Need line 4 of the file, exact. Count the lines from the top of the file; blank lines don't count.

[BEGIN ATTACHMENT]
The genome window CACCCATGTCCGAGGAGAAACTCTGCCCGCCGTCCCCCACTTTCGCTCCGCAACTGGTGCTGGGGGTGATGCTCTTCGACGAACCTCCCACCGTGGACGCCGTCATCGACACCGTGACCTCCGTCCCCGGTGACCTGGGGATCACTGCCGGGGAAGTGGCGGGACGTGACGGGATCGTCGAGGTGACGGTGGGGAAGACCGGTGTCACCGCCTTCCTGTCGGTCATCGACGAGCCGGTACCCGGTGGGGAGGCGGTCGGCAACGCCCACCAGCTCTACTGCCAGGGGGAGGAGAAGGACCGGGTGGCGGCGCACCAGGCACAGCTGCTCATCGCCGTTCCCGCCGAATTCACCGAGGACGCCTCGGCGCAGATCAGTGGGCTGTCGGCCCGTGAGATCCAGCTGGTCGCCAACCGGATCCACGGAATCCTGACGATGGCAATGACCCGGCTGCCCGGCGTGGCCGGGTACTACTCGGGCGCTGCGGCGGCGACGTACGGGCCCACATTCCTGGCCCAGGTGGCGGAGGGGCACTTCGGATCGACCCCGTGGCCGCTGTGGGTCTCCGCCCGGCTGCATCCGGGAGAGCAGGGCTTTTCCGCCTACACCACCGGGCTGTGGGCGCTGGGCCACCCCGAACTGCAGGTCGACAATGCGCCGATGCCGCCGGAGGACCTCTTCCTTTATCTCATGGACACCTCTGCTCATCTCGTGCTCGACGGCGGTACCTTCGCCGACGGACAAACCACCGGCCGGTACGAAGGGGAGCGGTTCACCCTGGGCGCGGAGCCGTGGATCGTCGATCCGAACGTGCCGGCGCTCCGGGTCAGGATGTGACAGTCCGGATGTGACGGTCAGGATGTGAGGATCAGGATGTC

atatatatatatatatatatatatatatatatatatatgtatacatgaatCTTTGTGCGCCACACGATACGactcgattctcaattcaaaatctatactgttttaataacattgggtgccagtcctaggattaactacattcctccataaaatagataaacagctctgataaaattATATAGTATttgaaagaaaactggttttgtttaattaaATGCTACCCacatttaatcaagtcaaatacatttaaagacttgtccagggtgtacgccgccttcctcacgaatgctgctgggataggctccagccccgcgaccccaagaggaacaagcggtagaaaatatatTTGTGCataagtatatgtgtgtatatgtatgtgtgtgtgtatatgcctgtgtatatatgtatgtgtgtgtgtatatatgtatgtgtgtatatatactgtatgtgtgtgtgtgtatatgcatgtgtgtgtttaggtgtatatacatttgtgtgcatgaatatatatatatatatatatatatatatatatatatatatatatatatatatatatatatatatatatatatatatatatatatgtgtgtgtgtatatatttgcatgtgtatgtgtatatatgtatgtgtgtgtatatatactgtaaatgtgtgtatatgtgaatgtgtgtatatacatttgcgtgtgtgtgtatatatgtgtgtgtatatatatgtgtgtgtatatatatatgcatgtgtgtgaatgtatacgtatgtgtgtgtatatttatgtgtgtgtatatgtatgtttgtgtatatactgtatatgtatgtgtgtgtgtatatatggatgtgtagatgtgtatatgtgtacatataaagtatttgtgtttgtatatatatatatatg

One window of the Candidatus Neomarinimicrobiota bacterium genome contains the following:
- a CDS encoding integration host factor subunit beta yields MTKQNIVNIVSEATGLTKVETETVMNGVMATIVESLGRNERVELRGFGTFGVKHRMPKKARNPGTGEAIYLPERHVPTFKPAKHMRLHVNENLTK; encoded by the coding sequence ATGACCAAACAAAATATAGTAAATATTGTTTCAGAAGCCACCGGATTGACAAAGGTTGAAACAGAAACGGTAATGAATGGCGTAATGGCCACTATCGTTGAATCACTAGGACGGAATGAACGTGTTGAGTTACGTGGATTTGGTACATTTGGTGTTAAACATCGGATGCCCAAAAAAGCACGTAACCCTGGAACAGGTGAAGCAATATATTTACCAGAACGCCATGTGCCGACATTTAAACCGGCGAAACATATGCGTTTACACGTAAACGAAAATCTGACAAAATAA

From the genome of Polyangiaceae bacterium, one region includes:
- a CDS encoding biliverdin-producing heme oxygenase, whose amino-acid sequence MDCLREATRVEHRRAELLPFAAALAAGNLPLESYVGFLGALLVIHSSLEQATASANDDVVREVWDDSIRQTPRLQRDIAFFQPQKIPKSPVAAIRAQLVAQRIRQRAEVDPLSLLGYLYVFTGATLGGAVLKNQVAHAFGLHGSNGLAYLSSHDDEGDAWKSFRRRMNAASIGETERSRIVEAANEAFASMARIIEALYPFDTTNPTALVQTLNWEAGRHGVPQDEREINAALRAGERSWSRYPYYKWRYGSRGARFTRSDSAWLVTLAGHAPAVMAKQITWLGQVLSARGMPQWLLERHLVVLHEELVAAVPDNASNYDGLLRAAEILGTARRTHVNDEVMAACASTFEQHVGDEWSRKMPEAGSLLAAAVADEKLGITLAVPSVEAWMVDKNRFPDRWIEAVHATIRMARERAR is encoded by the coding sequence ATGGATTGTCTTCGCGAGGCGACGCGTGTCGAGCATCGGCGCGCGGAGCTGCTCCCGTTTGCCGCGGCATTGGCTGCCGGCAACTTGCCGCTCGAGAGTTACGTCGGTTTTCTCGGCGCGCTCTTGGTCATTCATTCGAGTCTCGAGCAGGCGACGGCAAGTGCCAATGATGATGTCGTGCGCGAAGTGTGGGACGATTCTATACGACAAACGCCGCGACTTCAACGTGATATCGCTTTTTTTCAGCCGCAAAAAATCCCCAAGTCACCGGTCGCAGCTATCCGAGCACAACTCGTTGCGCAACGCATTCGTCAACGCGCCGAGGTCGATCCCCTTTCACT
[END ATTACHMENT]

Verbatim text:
- a CDS encoding integration host factor subunit beta yields MTKQNIVNIVSEATGLTKVETETVMNGVMATIVESLGRNERVELRGFGTFGVKHRMPKKARNPGTGEAIYLPERHVPTFKPAKHMRLHVNENLTK; encoded by the coding sequence ATGACCAAACAAAATATAGTAAATATTGTTTCAGAAGCCACCGGATTGACAAAGGTTGAAACAGAAACGGTAATGAATGGCGTAATGGCCACTATCGTTGAATCACTAGGACGGAATGAACGTGTTGAGTTACGTGGATTTGGTACATTTGGTGTTAAACATCGGATGCCCAAAAAAGCACGTAACCCTGGAACAGGTGAAGCAATATATTTACCAGAACGCCATGTGCCGACATTTAAACCGGCGAAACATATGCGTTTACACGTAAACGAAAATCTGACAAAATAA